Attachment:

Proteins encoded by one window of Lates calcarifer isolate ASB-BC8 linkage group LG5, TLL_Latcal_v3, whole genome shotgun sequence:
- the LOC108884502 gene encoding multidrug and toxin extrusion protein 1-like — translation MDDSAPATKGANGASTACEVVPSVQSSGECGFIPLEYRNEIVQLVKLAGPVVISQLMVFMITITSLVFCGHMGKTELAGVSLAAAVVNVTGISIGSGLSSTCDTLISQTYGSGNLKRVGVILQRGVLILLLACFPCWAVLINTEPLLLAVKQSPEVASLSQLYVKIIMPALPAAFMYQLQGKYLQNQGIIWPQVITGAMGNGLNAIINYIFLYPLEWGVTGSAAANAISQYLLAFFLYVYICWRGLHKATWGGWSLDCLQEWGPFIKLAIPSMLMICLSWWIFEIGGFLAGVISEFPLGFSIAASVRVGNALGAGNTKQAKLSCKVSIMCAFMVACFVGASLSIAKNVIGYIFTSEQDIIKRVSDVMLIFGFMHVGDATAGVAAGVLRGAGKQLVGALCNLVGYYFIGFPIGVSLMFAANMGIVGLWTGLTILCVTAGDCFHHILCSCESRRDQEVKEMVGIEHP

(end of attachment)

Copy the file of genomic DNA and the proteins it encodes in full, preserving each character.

Proteins encoded by one window of Lates calcarifer isolate ASB-BC8 linkage group LG5, TLL_Latcal_v3, whole genome shotgun sequence:
- the LOC108884502 gene encoding multidrug and toxin extrusion protein 1-like — translation MDDSAPATKGANGASTACEVVPSVQSSGECGFIPLEYRNEIVQLVKLAGPVVISQLMVFMITITSLVFCGHMGKTELAGVSLAAAVVNVTGISIGSGLSSTCDTLISQTYGSGNLKRVGVILQRGVLILLLACFPCWAVLINTEPLLLAVKQSPEVASLSQLYVKIIMPALPAAFMYQLQGKYLQNQGIIWPQVITGAMGNGLNAIINYIFLYPLEWGVTGSAAANAISQYLLAFFLYVYICWRGLHKATWGGWSLDCLQEWGPFIKLAIPSMLMICLSWWIFEIGGFLAGVISEFPLGFSIAASVRVGNALGAGNTKQAKLSCKVSIMCAFMVACFVGASLSIAKNVIGYIFTSEQDIIKRVSDVMLIFGFMHVGDATAGVAAGVLRGAGKQLVGALCNLVGYYFIGFPIGVSLMFAANMGIVGLWTGLTILCVTAGDCFHHILCSCESRRDQEVKEMVGIEHP